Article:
─Minister, Government isn't about Good and Evil. It's only about Order or Chaos.
─And it's in order for Italian terrorists to get British bombs? And you don't care?
─It's not my job to care. That's what politicians are for. My job is to carry out Government Policy.
─Even if you think it's Wrong?
─Almost all Government Policy is Wrong, but... frightfully well carried out.
─Humphrey, have you ever known a Civil Servant to resign on a matter of Principle?
─I should think not! What an appalling suggestion!
─For the first time I fully understand that you are purely committed to Means and not to Ends.
─As far as I'm concerned, Minister, and all of my colleagues, there is no difference between Means and Ends.
─If you believe that, Humphrey, you will go to Hell.
─Minister, I had no idea you had a theological bent.
─You are a moral vacuum, Humphrey.
─If you say so, Minister.
[Bernard:] ─It’s time for your lunch appointment, Minister.
─You're keeping very quiet, Bernard. What would you do about all this?
─I would keep very quiet, Minister.
[Humphrey:] ─So, Minister, may we drop this matter of the arms sales?
─No, we may not! I'm going to tell the PM personally. Make an appointment for me, will you, Bernard? This is just the sort of thing that the PM wants to know about.
─I assure you, Minister, this is just the sort of thing the PM desperately wants not to know about.
─We shall see about that. [EXITS]
─Indeed we will… What's the matter, Bernard?
─Nothing really, Sir Humphrey.
─You look unhappy.
─I was just wondering if the Minister was right, actually.
─Very unlikely. What about?
─About ends and means. Will I end up as a moral vacuum, too?
─Oh, I hope so, Bernard. If you work hard enough.
─Makes me feel rather downcast. If it's our job to carry out Government Policies, shouldn't we believe in them?
─Oh, what an extraordinary idea!
─Bernard... I have served 11 Governments in the past... 30 years. If I'd believed in all their Policies, I'd have been passionately committed to keeping out of the Common Market, and passionately committed to going into it. I'd have been utterly convinced of the rightness of nationalising steel, and of denationalising it, and renationalising it. Capital Punishment? I'd have been a fervent retentionist and an ardent abolitionist. I'd have been a Keynesian and a Friedmanite, a Grammar School preserver and destroyer, a nationalisation freak and a privatisation maniac; but above all, I would have been a stark-staring raving schizophrenic!
─So what do we believe in?
─At this moment, Bernard, we believe in stopping the Minister from informing the PM.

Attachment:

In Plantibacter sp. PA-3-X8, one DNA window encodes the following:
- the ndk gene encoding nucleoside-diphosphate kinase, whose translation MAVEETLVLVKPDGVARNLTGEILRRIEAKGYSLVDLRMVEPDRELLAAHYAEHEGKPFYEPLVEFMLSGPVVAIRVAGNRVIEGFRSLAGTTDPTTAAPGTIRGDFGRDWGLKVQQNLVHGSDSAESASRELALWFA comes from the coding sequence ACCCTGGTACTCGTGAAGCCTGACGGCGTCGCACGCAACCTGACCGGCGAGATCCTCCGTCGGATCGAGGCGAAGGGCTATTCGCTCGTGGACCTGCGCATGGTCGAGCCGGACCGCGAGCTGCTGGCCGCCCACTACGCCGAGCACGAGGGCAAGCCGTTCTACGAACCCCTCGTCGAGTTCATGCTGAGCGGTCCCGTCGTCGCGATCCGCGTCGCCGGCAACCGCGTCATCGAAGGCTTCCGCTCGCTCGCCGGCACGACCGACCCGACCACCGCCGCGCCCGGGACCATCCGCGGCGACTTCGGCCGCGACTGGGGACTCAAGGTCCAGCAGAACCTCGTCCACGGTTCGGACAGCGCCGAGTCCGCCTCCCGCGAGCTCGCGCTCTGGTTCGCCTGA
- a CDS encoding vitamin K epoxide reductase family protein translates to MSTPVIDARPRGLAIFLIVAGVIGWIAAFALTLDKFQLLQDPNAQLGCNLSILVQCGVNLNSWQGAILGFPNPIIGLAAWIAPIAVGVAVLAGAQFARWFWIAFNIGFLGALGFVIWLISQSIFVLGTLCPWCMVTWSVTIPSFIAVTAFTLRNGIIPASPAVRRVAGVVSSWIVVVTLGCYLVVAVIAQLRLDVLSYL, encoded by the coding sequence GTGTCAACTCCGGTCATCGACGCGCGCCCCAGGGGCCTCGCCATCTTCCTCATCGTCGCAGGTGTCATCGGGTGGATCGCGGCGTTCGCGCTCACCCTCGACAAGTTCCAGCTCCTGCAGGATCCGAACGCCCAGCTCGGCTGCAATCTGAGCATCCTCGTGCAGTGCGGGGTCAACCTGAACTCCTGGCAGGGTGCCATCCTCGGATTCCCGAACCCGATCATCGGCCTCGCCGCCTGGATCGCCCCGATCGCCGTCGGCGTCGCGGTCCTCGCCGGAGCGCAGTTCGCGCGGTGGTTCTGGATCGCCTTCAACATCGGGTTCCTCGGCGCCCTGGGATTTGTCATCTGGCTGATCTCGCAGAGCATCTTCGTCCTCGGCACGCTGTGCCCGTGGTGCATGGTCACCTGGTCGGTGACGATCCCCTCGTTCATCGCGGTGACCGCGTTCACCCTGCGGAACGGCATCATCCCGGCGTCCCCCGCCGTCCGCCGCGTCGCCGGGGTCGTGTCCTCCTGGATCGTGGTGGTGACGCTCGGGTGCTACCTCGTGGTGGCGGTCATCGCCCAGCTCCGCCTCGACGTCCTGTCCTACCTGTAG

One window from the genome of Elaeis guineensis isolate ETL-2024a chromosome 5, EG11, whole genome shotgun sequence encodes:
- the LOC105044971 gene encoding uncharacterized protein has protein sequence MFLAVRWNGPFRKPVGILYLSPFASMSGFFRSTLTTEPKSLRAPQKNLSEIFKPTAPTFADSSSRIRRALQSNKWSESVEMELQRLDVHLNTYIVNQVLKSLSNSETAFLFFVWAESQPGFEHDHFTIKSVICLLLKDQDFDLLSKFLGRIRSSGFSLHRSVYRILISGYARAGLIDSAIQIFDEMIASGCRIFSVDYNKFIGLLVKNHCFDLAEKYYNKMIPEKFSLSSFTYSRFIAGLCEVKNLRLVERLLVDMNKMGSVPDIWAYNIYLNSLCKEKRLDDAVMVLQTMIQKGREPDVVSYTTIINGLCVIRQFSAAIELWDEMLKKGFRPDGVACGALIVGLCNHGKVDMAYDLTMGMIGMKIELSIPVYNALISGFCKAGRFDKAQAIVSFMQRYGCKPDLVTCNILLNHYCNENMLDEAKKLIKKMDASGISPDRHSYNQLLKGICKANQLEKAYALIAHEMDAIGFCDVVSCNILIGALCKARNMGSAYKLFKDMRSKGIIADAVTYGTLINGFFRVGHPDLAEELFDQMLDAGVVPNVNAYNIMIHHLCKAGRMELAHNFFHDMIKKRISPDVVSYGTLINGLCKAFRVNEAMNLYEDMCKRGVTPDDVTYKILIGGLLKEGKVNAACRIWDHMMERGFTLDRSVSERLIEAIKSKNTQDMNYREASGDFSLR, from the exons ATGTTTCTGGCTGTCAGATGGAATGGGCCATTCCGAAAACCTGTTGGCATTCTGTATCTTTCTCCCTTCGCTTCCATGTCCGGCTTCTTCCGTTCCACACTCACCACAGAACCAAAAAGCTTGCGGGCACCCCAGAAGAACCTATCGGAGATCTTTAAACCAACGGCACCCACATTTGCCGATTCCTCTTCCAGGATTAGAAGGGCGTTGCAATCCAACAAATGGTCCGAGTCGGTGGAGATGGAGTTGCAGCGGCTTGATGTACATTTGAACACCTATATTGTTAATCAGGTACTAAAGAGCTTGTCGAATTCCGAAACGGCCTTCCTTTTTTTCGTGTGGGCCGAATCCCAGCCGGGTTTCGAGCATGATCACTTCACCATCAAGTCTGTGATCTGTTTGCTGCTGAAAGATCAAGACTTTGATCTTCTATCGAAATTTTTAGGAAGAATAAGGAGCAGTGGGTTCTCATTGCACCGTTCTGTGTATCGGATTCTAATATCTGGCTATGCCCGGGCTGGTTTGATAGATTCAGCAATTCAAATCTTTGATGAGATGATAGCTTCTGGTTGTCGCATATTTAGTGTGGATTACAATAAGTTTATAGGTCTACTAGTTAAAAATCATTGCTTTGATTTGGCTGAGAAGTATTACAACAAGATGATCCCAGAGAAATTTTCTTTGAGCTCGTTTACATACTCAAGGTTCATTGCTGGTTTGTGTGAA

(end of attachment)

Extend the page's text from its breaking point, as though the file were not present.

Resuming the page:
─But why?
─Because once the PM knows, there will have to be an Enquiry, like Watergate. The investigation of a trivial break-in led to one ghastly revelation after another and finally the downfall of a President. The Golden Rule is don't lift lids off cans of worms.
─No, Sir Humphrey.
─Everything is connected to everything else. Who said that?
─The Cabinet Secretary?
─Nearly right. Actually, it was Lenin.
─So how do you stop a Cabinet Minister talking to a PM?
─Well now, this is a very interesting question. You tell me.
─I don't know.
─Well, work it out, Bernard. You're supposed to be a High-Flier. Or are you really a Low-Flier supported by occasional gusts of wind?
─Well, you can't stop the Minister seeing the PM, can you?
─I can't.
─Nor can the Private Office at No. 10.
─So it has to be someone pretty high up in Government.
─Getting warmer…
─Someone close to the PM.
─Someone who can frighten the Minister... The Chief Whip?
─Excellent, Bernard, you've learnt a lot. So, how do you crack the whip?
─I'm sorry?
─How do you mobilise the Chief Whip?
─The Minister's asked me to phone the PM's Private Office for an appointment, so if you had a word with the Cabinet Secretary, and he had a word with the Diary Secretary, and they all had a word with the Whip's Office... then when the Minister arrived, the Chief Whip could meet him and say the PM is rather busy, and he'd ask him to have a word with the Minister instead.
─Excellent, Bernard. You should have taken a degree in Engineering… What are you doing?
─I thought you wanted to talk to the Cabinet Secretary.
─I do, indeed. Now, do you, Bernard, as the Minister's Private Secretary, feel obliged to tell the Minister of this conversation?
─What conversation?
─Well done, Bernard. You'll be a moral vacuum yet!